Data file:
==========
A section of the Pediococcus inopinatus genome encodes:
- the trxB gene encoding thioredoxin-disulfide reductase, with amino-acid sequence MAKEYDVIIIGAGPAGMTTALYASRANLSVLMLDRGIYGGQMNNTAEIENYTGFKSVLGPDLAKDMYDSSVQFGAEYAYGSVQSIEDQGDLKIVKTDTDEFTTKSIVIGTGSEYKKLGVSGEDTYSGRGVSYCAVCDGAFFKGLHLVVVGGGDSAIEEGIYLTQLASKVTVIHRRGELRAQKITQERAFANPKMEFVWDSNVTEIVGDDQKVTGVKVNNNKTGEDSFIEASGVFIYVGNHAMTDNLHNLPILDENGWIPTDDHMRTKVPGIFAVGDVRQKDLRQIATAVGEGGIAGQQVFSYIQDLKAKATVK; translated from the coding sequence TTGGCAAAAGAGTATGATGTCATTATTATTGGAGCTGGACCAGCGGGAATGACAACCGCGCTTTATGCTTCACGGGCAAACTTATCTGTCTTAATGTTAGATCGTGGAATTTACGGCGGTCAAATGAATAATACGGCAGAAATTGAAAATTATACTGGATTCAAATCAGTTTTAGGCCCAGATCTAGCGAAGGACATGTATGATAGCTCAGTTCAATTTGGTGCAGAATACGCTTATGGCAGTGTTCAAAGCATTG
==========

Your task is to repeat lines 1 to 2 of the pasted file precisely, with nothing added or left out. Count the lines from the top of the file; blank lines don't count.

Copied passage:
A section of the Pediococcus inopinatus genome encodes:
- the trxB gene encoding thioredoxin-disulfide reductase, with amino-acid sequence MAKEYDVIIIGAGPAGMTTALYASRANLSVLMLDRGIYGGQMNNTAEIENYTGFKSVLGPDLAKDMYDSSVQFGAEYAYGSVQSIEDQGDLKIVKTDTDEFTTKSIVIGTGSEYKKLGVSGEDTYSGRGVSYCAVCDGAFFKGLHLVVVGGGDSAIEEGIYLTQLASKVTVIHRRGELRAQKITQERAFANPKMEFVWDSNVTEIVGDDQKVTGVKVNNNKTGEDSFIEASGVFIYVGNHAMTDNLHNLPILDENGWIPTDDHMRTKVPGIFAVGDVRQKDLRQIATAVGEGGIAGQQVFSYIQDLKAKATVK; translated from the coding sequence TTGGCAAAAGAGTATGATGTCATTATTATTGGAGCTGGACCAGCGGGAATGACAACCGCGCTTTATGCTTCACGGGCAAACTTATCTGTCTTAATGTTAGATCGTGGAATTTACGGCGGTCAAATGAATAATACGGCAGAAATTGAAAATTATACTGGATTCAAATCAGTTTTAGGCCCAGATCTAGCGAAGGACATGTATGATAGCTCAGTTCAATTTGGTGCAGAATACGCTTATGGCAGTGTTCAAAGCATTG